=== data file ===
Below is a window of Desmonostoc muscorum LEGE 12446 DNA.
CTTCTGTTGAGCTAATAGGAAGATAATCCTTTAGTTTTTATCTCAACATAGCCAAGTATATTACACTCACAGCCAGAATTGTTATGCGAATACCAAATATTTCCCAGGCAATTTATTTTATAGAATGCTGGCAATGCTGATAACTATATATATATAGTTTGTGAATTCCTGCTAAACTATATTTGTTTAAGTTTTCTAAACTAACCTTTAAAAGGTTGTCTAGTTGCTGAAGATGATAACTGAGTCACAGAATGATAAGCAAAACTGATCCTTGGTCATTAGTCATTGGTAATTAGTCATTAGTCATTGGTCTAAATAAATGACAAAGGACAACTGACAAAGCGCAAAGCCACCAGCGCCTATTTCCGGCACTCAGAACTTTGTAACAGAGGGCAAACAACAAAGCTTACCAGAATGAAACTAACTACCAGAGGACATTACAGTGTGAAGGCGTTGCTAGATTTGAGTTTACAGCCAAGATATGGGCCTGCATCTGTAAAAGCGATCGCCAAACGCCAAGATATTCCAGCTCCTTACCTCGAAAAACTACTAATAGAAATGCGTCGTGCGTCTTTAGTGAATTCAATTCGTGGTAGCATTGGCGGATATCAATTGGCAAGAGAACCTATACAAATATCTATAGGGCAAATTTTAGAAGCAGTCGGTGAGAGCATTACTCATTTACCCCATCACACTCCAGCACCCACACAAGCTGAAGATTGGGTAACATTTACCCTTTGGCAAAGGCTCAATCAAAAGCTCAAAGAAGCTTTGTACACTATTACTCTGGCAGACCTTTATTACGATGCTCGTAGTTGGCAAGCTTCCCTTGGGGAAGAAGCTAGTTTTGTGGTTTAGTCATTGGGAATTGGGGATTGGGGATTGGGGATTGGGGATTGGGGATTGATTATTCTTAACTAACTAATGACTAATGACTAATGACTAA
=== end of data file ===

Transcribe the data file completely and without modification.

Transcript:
Below is a window of Desmonostoc muscorum LEGE 12446 DNA.
CTTCTGTTGAGCTAATAGGAAGATAATCCTTTAGTTTTTATCTCAACATAGCCAAGTATATTACACTCACAGCCAGAATTGTTATGCGAATACCAAATATTTCCCAGGCAATTTATTTTATAGAATGCTGGCAATGCTGATAACTATATATATATAGTTTGTGAATTCCTGCTAAACTATATTTGTTTAAGTTTTCTAAACTAACCTTTAAAAGGTTGTCTAGTTGCTGAAGATGATAACTGAGTCACAGAATGATAAGCAAAACTGATCCTTGGTCATTAGTCATTGGTAATTAGTCATTAGTCATTGGTCTAAATAAATGACAAAGGACAACTGACAAAGCGCAAAGCCACCAGCGCCTATTTCCGGCACTCAGAACTTTGTAACAGAGGGCAAACAACAAAGCTTACCAGAATGAAACTAACTACCAGAGGACATTACAGTGTGAAGGCGTTGCTAGATTTGAGTTTACAGCCAAGATATGGGCCTGCATCTGTAAAAGCGATCGCCAAACGCCAAGATATTCCAGCTCCTTACCTCGAAAAACTACTAATAGAAATGCGTCGTGCGTCTTTAGTGAATTCAATTCGTGGTAGCATTGGCGGATATCAATTGGCAAGAGAACCTATACAAATATCTATAGGGCAAATTTTAGAAGCAGTCGGTGAGAGCATTACTCATTTACCCCATCACACTCCAGCACCCACACAAGCTGAAGATTGGGTAACATTTACCCTTTGGCAAAGGCTCAATCAAAAGCTCAAAGAAGCTTTGTACACTATTACTCTGGCAGACCTTTATTACGATGCTCGTAGTTGGCAAGCTTCCCTTGGGGAAGAAGCTAGTTTTGTGGTTTAGTCATTGGGAATTGGGGATTGGGGATTGGGGATTGGGGATTGGGGATTGATTATTCTTAACTAACTAATGACTAATGACTAATGACTAA